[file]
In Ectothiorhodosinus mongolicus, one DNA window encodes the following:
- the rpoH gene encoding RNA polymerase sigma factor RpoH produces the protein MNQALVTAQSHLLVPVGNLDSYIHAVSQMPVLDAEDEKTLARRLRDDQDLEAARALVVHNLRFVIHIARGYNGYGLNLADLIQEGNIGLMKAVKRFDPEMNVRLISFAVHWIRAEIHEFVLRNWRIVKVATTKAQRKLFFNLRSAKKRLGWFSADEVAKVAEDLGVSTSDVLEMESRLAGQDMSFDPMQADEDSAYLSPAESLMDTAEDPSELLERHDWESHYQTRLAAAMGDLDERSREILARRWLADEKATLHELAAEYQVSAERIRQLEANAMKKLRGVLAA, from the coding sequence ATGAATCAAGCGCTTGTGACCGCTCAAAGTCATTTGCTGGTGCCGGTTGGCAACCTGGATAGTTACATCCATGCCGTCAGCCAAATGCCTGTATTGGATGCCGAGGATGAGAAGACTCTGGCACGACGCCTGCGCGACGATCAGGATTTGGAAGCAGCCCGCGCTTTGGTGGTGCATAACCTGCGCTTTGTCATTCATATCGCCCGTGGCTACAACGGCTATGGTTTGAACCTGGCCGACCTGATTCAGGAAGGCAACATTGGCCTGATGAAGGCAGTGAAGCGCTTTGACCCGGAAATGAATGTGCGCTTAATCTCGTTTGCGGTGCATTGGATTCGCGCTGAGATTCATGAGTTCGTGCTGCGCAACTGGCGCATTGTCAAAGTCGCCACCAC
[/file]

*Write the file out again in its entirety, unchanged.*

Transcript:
In Ectothiorhodosinus mongolicus, one DNA window encodes the following:
- the rpoH gene encoding RNA polymerase sigma factor RpoH produces the protein MNQALVTAQSHLLVPVGNLDSYIHAVSQMPVLDAEDEKTLARRLRDDQDLEAARALVVHNLRFVIHIARGYNGYGLNLADLIQEGNIGLMKAVKRFDPEMNVRLISFAVHWIRAEIHEFVLRNWRIVKVATTKAQRKLFFNLRSAKKRLGWFSADEVAKVAEDLGVSTSDVLEMESRLAGQDMSFDPMQADEDSAYLSPAESLMDTAEDPSELLERHDWESHYQTRLAAAMGDLDERSREILARRWLADEKATLHELAAEYQVSAERIRQLEANAMKKLRGVLAA, from the coding sequence ATGAATCAAGCGCTTGTGACCGCTCAAAGTCATTTGCTGGTGCCGGTTGGCAACCTGGATAGTTACATCCATGCCGTCAGCCAAATGCCTGTATTGGATGCCGAGGATGAGAAGACTCTGGCACGACGCCTGCGCGACGATCAGGATTTGGAAGCAGCCCGCGCTTTGGTGGTGCATAACCTGCGCTTTGTCATTCATATCGCCCGTGGCTACAACGGCTATGGTTTGAACCTGGCCGACCTGATTCAGGAAGGCAACATTGGCCTGATGAAGGCAGTGAAGCGCTTTGACCCGGAAATGAATGTGCGCTTAATCTCGTTTGCGGTGCATTGGATTCGCGCTGAGATTCATGAGTTCGTGCTGCGCAACTGGCGCATTGTCAAAGTCGCCACCAC